The governor of Central Bank of Nigeria recently expressed his views on Bitcoin. As Godwin Emefiele believes, investing in cryptocurrency is similar to gambling, and like in gambling, people should not act with the devil-may-care attitude. He also reminded that as a financial institution, the Central Bank can mediate and arbitrate situations with local and foreign fiat currencies, but Bitcoin is not produced by a central authority and in case investors lose money, the bank will not be able to help them.
Bitcoin is attractive for citizens of African countries, as sometimes it is much stable than their local currencies. In Zimbabwe, Bitcoin has surpassed $13,000 on the local exchanges after the coup led by the local military (which happened weeks before Bitcoin reached this record worldwide), and in other countries in the region, young people are interested in Bitcoin just like millennials of America and Europe.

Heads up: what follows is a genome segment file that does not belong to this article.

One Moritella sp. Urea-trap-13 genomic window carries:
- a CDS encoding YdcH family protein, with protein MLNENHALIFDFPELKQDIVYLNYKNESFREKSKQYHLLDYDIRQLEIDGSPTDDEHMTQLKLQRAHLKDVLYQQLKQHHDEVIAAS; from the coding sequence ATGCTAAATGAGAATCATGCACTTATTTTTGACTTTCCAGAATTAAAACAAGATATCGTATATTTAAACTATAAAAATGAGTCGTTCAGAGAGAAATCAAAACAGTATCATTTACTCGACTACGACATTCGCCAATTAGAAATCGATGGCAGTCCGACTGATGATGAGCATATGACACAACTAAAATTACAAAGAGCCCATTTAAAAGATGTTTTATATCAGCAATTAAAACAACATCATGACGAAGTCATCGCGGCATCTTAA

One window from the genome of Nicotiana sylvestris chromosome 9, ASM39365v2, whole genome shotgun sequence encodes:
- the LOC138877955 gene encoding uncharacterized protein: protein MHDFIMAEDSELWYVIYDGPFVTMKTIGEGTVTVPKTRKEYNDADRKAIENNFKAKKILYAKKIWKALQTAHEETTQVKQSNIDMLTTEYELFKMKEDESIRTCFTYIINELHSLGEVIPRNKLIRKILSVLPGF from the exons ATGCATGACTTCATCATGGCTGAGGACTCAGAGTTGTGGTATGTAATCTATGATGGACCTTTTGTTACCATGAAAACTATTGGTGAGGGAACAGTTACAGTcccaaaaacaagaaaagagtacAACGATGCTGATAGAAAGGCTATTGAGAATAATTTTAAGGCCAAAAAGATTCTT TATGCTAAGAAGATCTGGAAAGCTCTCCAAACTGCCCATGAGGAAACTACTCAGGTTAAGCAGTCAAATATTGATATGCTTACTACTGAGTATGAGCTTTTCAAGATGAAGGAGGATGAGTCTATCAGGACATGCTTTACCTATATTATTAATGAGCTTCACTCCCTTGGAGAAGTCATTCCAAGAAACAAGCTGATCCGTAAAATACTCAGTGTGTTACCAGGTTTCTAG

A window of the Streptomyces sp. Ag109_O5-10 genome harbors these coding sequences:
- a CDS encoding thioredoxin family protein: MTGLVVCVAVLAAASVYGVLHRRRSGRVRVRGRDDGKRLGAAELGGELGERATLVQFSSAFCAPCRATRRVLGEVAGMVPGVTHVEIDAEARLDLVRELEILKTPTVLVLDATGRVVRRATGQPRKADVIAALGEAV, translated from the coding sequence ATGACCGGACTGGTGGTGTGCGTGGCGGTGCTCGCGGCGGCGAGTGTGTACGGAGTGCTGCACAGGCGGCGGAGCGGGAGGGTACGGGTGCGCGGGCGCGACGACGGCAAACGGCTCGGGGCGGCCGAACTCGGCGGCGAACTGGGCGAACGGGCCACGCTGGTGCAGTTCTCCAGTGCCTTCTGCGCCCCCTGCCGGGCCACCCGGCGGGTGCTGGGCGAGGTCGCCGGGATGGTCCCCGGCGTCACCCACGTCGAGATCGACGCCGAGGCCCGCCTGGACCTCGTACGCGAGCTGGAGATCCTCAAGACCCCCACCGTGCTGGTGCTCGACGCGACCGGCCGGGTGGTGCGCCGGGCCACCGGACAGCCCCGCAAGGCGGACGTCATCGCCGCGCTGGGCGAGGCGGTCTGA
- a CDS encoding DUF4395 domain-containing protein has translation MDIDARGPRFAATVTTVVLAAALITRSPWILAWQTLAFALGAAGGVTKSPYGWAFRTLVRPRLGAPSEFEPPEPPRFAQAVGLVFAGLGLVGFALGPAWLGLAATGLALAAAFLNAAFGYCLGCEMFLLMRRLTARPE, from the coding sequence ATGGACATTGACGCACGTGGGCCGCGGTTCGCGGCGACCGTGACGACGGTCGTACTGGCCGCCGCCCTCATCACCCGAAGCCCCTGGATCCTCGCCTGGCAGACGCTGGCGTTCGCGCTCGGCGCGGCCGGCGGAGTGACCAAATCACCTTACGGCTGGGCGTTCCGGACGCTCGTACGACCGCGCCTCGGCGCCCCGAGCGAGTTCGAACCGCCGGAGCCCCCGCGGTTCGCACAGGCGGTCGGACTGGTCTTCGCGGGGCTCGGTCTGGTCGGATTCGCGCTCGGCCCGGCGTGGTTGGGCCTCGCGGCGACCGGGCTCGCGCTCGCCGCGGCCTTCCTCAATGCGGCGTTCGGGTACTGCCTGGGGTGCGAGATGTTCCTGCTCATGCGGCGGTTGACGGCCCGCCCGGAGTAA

Speaking of gambling, in the state of United Kingdom one can declare cryptocurrency revenue as the spoils of betting. This creates a large tax gap which at the press time still exists. Yesterday, Theresa May, Prime Minister of the United Kingdom, told that Bitcoin deserves serious regulative attention.